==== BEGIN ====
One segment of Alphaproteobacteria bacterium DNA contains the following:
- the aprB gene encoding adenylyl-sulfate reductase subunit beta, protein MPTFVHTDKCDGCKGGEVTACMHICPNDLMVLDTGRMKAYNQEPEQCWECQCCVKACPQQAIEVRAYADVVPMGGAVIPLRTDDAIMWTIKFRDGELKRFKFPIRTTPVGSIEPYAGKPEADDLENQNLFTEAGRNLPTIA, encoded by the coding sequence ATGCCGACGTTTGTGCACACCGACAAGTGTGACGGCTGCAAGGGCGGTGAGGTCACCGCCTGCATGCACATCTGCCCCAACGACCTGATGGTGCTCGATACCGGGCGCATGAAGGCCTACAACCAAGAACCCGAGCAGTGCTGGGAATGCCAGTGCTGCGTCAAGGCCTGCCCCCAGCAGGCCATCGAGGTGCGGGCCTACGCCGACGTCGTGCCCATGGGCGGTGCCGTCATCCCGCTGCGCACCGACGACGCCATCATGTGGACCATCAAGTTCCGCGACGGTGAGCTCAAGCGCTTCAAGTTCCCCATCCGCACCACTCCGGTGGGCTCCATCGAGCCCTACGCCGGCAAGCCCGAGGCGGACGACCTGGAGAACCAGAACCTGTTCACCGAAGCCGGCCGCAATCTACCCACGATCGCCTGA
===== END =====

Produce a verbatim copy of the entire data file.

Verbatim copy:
One segment of Alphaproteobacteria bacterium DNA contains the following:
- the aprB gene encoding adenylyl-sulfate reductase subunit beta, protein MPTFVHTDKCDGCKGGEVTACMHICPNDLMVLDTGRMKAYNQEPEQCWECQCCVKACPQQAIEVRAYADVVPMGGAVIPLRTDDAIMWTIKFRDGELKRFKFPIRTTPVGSIEPYAGKPEADDLENQNLFTEAGRNLPTIA, encoded by the coding sequence ATGCCGACGTTTGTGCACACCGACAAGTGTGACGGCTGCAAGGGCGGTGAGGTCACCGCCTGCATGCACATCTGCCCCAACGACCTGATGGTGCTCGATACCGGGCGCATGAAGGCCTACAACCAAGAACCCGAGCAGTGCTGGGAATGCCAGTGCTGCGTCAAGGCCTGCCCCCAGCAGGCCATCGAGGTGCGGGCCTACGCCGACGTCGTGCCCATGGGCGGTGCCGTCATCCCGCTGCGCACCGACGACGCCATCATGTGGACCATCAAGTTCCGCGACGGTGAGCTCAAGCGCTTCAAGTTCCCCATCCGCACCACTCCGGTGGGCTCCATCGAGCCCTACGCCGGCAAGCCCGAGGCGGACGACCTGGAGAACCAGAACCTGTTCACCGAAGCCGGCCGCAATCTACCCACGATCGCCTGA